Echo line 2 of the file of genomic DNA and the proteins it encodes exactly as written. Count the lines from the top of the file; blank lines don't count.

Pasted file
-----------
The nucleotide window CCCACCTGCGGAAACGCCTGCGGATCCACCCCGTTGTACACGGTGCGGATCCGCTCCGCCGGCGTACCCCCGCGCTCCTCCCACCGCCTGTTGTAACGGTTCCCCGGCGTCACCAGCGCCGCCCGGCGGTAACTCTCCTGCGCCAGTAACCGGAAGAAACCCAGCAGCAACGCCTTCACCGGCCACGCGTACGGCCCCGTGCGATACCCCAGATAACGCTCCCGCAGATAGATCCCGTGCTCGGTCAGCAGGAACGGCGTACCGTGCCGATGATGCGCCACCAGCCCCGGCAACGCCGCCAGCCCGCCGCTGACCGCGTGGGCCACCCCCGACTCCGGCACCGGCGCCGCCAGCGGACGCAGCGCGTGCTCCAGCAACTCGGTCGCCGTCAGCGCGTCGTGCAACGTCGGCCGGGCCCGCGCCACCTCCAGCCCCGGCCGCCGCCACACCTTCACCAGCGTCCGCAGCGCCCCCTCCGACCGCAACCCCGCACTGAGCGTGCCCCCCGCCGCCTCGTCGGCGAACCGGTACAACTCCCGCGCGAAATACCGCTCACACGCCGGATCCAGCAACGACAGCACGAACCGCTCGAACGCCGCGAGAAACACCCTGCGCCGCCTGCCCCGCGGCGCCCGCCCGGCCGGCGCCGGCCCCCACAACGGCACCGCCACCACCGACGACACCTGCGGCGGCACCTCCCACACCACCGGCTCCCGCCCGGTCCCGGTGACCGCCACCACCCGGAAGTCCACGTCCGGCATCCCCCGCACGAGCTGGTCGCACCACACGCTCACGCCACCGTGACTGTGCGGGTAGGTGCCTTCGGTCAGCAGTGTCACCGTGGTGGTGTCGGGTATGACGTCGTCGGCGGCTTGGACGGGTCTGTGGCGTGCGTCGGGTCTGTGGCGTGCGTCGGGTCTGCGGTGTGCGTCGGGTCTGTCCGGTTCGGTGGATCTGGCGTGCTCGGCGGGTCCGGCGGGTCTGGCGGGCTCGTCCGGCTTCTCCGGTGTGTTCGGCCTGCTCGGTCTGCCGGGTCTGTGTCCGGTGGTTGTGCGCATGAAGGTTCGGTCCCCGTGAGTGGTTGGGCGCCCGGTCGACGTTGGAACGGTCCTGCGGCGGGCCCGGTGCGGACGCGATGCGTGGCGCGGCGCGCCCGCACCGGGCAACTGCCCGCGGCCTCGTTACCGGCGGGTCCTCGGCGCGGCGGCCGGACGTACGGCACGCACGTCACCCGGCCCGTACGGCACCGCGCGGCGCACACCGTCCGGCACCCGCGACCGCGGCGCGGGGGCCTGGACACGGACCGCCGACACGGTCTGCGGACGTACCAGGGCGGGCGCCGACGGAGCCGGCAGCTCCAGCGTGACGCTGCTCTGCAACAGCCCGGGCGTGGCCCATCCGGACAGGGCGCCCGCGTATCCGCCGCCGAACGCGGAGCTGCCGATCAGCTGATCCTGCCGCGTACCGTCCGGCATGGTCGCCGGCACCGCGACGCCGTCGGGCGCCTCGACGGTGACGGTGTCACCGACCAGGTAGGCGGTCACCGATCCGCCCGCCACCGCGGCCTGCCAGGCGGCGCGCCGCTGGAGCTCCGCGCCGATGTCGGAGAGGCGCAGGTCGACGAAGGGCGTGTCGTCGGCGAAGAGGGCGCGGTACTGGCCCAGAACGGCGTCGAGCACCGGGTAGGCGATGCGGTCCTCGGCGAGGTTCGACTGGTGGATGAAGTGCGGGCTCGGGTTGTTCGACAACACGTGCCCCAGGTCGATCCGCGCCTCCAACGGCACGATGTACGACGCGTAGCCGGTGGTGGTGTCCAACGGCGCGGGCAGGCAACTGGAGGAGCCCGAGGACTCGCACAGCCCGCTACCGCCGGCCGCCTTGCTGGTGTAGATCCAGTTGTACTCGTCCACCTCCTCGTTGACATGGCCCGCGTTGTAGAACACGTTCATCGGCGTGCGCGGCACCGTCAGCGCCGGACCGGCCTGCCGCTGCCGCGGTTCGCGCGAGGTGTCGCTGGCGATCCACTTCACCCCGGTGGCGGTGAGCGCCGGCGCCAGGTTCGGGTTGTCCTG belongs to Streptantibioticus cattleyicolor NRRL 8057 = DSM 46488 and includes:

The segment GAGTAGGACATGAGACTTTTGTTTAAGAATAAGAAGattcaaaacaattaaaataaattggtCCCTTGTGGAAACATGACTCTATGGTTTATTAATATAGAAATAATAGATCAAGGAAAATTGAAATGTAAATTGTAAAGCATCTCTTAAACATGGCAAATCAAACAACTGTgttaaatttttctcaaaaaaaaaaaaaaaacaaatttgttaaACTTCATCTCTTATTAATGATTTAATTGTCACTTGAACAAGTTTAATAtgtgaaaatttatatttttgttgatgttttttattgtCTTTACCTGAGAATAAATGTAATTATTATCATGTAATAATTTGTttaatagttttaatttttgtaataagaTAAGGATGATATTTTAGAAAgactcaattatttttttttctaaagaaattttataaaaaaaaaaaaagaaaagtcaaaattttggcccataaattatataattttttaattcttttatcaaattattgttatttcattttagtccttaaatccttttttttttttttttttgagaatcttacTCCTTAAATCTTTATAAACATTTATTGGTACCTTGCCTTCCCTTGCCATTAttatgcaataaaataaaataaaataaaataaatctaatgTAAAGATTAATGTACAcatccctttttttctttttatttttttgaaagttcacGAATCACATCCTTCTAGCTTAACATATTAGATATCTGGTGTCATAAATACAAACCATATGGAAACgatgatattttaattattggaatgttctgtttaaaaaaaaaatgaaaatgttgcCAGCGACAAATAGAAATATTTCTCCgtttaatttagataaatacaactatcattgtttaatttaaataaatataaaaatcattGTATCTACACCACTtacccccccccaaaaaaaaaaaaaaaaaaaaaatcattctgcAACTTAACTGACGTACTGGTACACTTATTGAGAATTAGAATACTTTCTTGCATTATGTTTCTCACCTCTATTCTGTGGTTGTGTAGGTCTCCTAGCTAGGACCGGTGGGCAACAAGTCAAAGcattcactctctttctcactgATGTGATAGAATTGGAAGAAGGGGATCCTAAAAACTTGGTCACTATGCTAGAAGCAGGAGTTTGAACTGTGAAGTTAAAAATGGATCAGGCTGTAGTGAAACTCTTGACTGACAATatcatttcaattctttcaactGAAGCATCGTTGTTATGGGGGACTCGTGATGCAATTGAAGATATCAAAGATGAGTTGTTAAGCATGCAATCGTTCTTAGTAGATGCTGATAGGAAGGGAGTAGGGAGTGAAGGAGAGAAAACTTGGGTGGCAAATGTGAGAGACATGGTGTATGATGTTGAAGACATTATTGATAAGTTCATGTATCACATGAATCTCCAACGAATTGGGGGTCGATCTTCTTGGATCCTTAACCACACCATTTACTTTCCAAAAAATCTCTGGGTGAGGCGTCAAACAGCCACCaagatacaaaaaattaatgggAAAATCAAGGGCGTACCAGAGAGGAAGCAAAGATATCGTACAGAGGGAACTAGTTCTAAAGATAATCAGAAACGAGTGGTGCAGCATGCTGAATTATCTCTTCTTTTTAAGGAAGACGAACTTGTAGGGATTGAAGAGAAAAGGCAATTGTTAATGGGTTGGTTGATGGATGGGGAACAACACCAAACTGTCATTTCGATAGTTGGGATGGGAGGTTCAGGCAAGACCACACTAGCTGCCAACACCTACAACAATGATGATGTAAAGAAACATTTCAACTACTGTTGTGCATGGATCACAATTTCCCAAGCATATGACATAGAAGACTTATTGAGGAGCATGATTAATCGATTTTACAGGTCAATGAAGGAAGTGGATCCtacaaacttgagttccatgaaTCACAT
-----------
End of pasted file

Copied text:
The segment GAGTAGGACATGAGACTTTTGTTTAAGAATAAGAAGattcaaaacaattaaaataaattggtCCCTTGTGGAAACATGACTCTATGGTTTATTAATATAGAAATAATAGATCAAGGAAAATTGAAATGTAAATTGTAAAGCATCTCTTAAACATGGCAAATCAAACAACTGTgttaaatttttctcaaaaaaaaaaaaaaaacaaatttgttaaACTTCATCTCTTATTAATGATTTAATTGTCACTTGAACAAGTTTAATAtgtgaaaatttatatttttgttgatgttttttattgtCTTTACCTGAGAATAAATGTAATTATTATCATGTAATAATTTGTttaatagttttaatttttgtaataagaTAAGGATGATATTTTAGAAAgactcaattatttttttttctaaagaaattttataaaaaaaaaaaaagaaaagtcaaaattttggcccataaattatataattttttaattcttttatcaaattattgttatttcattttagtccttaaatccttttttttttttttttttgagaatcttacTCCTTAAATCTTTATAAACATTTATTGGTACCTTGCCTTCCCTTGCCATTAttatgcaataaaataaaataaaataaaataaatctaatgTAAAGATTAATGTACAcatccctttttttctttttatttttttgaaagttcacGAATCACATCCTTCTAGCTTAACATATTAGATATCTGGTGTCATAAATACAAACCATATGGAAACgatgatattttaattattggaatgttctgtttaaaaaaaaaatgaaaatgttgcCAGCGACAAATAGAAATATTTCTCCgtttaatttagataaatacaactatcattgtttaatttaaataaatataaaaatcattGTATCTACACCACTtacccccccccaaaaaaaaaaaaaaaaaaaaaatcattctgcAACTTAACTGACGTACTGGTACACTTATTGAGAATTAGAATACTTTCTTGCATTATGTTTCTCACCTCTATTCTGTGGTTGTGTAGGTCTCCTAGCTAGGACCGGTGGGCAACAAGTCAAAGcattcactctctttctcactgATGTGATAGAATTGGAAGAAGGGGATCCTAAAAACTTGGTCACTATGCTAGAAGCAGGAGTTTGAACTGTGAAGTTAAAAATGGATCAGGCTGTAGTGAAACTCTTGACTGACAATatcatttcaattctttcaactGAAGCATCGTTGTTATGGGGGACTCGTGATGCAATTGAAGATATCAAAGATGAGTTGTTAAGCATGCAATCGTTCTTAGTAGATGCTGATAGGAAGGGAGTAGGGAGTGAAGGAGAGAAAACTTGGGTGGCAAATGTGAGAGACATGGTGTATGATGTTGAAGACATTATTGATAAGTTCATGTATCACATGAATCTCCAACGAATTGGGGGTCGATCTTCTTGGATCCTTAACCACACCATTTACTTTCCAAAAAATCTCTGGGTGAGGCGTCAAACAGCCACCaagatacaaaaaattaatgggAAAATCAAGGGCGTACCAGAGAGGAAGCAAAGATATCGTACAGAGGGAACTAGTTCTAAAGATAATCAGAAACGAGTGGTGCAGCATGCTGAATTATCTCTTCTTTTTAAGGAAGACGAACTTGTAGGGATTGAAGAGAAAAGGCAATTGTTAATGGGTTGGTTGATGGATGGGGAACAACACCAAACTGTCATTTCGATAGTTGGGATGGGAGGTTCAGGCAAGACCACACTAGCTGCCAACACCTACAACAATGATGATGTAAAGAAACATTTCAACTACTGTTGTGCATGGATCACAATTTCCCAAGCATATGACATAGAAGACTTATTGAGGAGCATGATTAATCGATTTTACAGGTCAATGAAGGAAGTGGATCCtacaaacttgagttccatgaaTCACAT